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The network topography of my house involve a cable modem in the downstairs basement and a wireless router with radio disabled there also in the basement so all the wired connections involving home entertainment systems and gaming consoles will go to the outlets in the basement leading to the appropriate rooms. (The basement wired connections use a radio disabled wireless router because they are actually cheaper than wired routers themselves). Then one of the wired connections lead to a central area of the house that has a wireless router to broadcast Wi-Fi in the appropriate location. (Obviously broadcasting wifi in the basement where the cable modem is would not make sense.) Anyways, for a while a lot of the computers keep getting self-assigned ip addresses usually after they restart or come out of hibernate and then connect to the wifi. Almost every time that happens I have to reset the modem the router and second router every time and it gets annoying. Could this have anything to do with having two routers in the house? Should I get a wireless switch for the central area instead? Or would that not make a difference?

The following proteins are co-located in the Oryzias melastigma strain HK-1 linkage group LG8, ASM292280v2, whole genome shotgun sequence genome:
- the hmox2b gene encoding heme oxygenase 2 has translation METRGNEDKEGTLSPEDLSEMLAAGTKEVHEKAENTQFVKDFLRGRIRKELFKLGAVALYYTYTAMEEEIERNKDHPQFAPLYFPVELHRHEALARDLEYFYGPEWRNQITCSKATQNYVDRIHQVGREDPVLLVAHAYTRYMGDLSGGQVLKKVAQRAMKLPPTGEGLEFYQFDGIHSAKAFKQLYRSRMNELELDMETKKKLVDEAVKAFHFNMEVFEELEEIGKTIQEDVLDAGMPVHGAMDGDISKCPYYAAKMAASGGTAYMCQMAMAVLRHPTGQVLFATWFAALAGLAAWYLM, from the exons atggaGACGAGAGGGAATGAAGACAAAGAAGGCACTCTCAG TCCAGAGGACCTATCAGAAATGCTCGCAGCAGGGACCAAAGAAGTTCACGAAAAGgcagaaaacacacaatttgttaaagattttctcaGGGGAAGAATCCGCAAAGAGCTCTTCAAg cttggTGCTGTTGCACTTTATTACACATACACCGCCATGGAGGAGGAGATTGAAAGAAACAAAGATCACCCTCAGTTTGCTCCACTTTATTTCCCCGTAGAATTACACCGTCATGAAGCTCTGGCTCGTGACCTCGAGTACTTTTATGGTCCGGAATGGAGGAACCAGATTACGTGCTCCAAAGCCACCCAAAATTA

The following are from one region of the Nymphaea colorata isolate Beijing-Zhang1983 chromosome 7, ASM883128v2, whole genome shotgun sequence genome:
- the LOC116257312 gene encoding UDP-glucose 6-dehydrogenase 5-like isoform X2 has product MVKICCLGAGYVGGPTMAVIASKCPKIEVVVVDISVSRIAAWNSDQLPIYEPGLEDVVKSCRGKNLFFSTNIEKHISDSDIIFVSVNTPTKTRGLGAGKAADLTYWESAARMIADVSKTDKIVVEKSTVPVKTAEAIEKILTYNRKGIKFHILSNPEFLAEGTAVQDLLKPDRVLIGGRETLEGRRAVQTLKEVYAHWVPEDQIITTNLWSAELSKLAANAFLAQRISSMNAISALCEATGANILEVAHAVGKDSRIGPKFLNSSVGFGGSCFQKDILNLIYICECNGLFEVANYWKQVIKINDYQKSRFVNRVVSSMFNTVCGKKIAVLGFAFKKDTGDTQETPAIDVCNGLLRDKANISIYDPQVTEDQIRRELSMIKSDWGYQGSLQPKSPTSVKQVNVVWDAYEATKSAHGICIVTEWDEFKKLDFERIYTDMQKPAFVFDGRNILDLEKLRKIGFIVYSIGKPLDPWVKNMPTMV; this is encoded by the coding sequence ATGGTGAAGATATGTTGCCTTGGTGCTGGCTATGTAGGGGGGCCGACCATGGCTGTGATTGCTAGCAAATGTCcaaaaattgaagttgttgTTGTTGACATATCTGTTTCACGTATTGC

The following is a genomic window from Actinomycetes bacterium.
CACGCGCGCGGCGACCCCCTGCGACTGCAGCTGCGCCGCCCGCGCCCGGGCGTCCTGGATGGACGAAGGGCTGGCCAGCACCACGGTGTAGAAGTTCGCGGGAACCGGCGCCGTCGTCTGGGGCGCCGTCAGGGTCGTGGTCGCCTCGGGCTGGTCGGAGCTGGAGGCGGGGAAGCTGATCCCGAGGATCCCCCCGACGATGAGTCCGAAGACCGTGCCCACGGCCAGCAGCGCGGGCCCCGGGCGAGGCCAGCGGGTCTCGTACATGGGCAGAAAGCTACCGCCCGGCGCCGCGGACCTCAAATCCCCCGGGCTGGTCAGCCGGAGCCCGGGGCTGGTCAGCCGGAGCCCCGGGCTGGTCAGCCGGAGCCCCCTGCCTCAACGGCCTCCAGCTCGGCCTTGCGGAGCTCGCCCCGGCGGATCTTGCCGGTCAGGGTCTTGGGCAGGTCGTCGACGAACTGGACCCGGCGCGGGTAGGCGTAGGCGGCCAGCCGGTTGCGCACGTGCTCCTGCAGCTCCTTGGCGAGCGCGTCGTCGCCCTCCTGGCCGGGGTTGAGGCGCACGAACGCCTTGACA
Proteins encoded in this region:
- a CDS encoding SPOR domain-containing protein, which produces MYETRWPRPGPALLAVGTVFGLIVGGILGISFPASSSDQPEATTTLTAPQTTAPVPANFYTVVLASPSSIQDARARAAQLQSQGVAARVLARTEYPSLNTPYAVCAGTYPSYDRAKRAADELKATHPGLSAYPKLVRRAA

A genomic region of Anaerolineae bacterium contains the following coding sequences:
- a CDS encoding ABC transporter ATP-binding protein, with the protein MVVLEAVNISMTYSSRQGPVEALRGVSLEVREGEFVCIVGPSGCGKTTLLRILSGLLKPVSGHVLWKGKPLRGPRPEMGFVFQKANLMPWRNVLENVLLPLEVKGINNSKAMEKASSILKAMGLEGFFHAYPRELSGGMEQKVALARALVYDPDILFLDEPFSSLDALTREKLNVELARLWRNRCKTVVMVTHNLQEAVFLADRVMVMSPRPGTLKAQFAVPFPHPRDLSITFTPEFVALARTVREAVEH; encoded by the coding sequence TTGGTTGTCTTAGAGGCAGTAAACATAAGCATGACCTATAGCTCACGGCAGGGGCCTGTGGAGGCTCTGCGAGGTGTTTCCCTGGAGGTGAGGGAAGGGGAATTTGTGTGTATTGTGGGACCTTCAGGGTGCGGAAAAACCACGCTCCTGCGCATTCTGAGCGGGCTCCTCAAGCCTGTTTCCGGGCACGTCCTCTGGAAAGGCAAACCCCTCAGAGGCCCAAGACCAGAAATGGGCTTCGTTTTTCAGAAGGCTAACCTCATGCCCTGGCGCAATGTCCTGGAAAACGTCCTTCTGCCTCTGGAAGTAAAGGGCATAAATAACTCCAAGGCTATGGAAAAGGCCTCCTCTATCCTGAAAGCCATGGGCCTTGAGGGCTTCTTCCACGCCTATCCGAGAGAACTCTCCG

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up vote 3 down vote accepted

Its okay to have multiple routers on the network, as long as they are configured correctly. You want to have a router, not a switch, acting as your gateway connected to your cable modem. This router should have Wi-Fi disabled and it should be running a DHCP server to assign out IP addresses.

Your second (and any subsequent routers), should be configured to disable the DHCP server. Also, you should be connecting the connection to the first router into one of the LAN ports of the router, rather than the WAN port. You'll also need to setup a static IP address for this router that is outside the range of the DHCP server, maybe something like 192.168.0.2.

With this configuration all of your machines will be on the same network and should be getting their IP addresses from the DHCP server on the first router.

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setup a static IP address for this router that is outside the range of the DHCP server >> This is correct but i would still add to use an address within the same subnet of the main router so this router would still be accessible to the other computers/devices. Otherwise it would be a hassle (i.e. setting a static ip on a computer) if you need to change its settings (e.g. for WiFi access). +1 –  Rik Dec 3 '13 at 21:47
    
My network runs much more efficient now –  DrinkJavaCodeJava Dec 10 '13 at 21:39
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